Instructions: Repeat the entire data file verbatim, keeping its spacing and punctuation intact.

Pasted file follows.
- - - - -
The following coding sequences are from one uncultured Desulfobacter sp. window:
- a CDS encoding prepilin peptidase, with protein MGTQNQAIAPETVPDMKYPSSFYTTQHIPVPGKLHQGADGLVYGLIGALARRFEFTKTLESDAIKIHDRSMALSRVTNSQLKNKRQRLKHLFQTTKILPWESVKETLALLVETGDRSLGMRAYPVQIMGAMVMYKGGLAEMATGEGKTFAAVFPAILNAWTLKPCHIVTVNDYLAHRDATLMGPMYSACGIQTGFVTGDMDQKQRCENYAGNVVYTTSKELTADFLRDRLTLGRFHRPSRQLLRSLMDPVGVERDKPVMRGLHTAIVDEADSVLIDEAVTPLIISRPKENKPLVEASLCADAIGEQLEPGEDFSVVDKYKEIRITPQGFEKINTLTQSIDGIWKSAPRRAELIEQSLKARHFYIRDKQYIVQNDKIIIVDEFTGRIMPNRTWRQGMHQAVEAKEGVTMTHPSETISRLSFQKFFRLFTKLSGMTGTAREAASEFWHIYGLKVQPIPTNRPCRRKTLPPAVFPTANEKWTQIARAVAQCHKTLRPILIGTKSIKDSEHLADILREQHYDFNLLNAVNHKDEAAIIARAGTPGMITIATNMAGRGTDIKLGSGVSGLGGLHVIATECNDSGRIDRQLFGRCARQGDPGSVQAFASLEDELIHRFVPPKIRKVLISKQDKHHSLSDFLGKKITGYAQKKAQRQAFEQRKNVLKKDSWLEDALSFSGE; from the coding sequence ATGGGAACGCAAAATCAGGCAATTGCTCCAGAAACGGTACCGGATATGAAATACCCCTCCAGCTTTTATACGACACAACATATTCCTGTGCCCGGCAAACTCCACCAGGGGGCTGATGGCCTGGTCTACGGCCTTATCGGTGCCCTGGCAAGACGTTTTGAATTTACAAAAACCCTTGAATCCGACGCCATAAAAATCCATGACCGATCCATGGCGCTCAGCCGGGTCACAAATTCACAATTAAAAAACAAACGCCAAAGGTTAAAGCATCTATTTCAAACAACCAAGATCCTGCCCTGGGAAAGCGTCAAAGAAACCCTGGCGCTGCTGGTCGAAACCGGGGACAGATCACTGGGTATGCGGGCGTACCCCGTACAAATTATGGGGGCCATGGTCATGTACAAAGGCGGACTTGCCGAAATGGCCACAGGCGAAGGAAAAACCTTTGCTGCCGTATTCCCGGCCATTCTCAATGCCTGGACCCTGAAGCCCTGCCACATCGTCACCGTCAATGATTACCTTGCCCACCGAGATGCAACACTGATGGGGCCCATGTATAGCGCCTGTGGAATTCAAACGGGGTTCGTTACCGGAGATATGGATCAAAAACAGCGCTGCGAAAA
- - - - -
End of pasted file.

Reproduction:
The following coding sequences are from one uncultured Desulfobacter sp. window:
- a CDS encoding prepilin peptidase, with protein MGTQNQAIAPETVPDMKYPSSFYTTQHIPVPGKLHQGADGLVYGLIGALARRFEFTKTLESDAIKIHDRSMALSRVTNSQLKNKRQRLKHLFQTTKILPWESVKETLALLVETGDRSLGMRAYPVQIMGAMVMYKGGLAEMATGEGKTFAAVFPAILNAWTLKPCHIVTVNDYLAHRDATLMGPMYSACGIQTGFVTGDMDQKQRCENYAGNVVYTTSKELTADFLRDRLTLGRFHRPSRQLLRSLMDPVGVERDKPVMRGLHTAIVDEADSVLIDEAVTPLIISRPKENKPLVEASLCADAIGEQLEPGEDFSVVDKYKEIRITPQGFEKINTLTQSIDGIWKSAPRRAELIEQSLKARHFYIRDKQYIVQNDKIIIVDEFTGRIMPNRTWRQGMHQAVEAKEGVTMTHPSETISRLSFQKFFRLFTKLSGMTGTAREAASEFWHIYGLKVQPIPTNRPCRRKTLPPAVFPTANEKWTQIARAVAQCHKTLRPILIGTKSIKDSEHLADILREQHYDFNLLNAVNHKDEAAIIARAGTPGMITIATNMAGRGTDIKLGSGVSGLGGLHVIATECNDSGRIDRQLFGRCARQGDPGSVQAFASLEDELIHRFVPPKIRKVLISKQDKHHSLSDFLGKKITGYAQKKAQRQAFEQRKNVLKKDSWLEDALSFSGE; from the coding sequence ATGGGAACGCAAAATCAGGCAATTGCTCCAGAAACGGTACCGGATATGAAATACCCCTCCAGCTTTTATACGACACAACATATTCCTGTGCCCGGCAAACTCCACCAGGGGGCTGATGGCCTGGTCTACGGCCTTATCGGTGCCCTGGCAAGACGTTTTGAATTTACAAAAACCCTTGAATCCGACGCCATAAAAATCCATGACCGATCCATGGCGCTCAGCCGGGTCACAAATTCACAATTAAAAAACAAACGCCAAAGGTTAAAGCATCTATTTCAAACAACCAAGATCCTGCCCTGGGAAAGCGTCAAAGAAACCCTGGCGCTGCTGGTCGAAACCGGGGACAGATCACTGGGTATGCGGGCGTACCCCGTACAAATTATGGGGGCCATGGTCATGTACAAAGGCGGACTTGCCGAAATGGCCACAGGCGAAGGAAAAACCTTTGCTGCCGTATTCCCGGCCATTCTCAATGCCTGGACCCTGAAGCCCTGCCACATCGTCACCGTCAATGATTACCTTGCCCACCGAGATGCAACACTGATGGGGCCCATGTATAGCGCCTGTGGAATTCAAACGGGGTTCGTTACCGGAGATATGGATCAAAAACAGCGCTGCGAAAA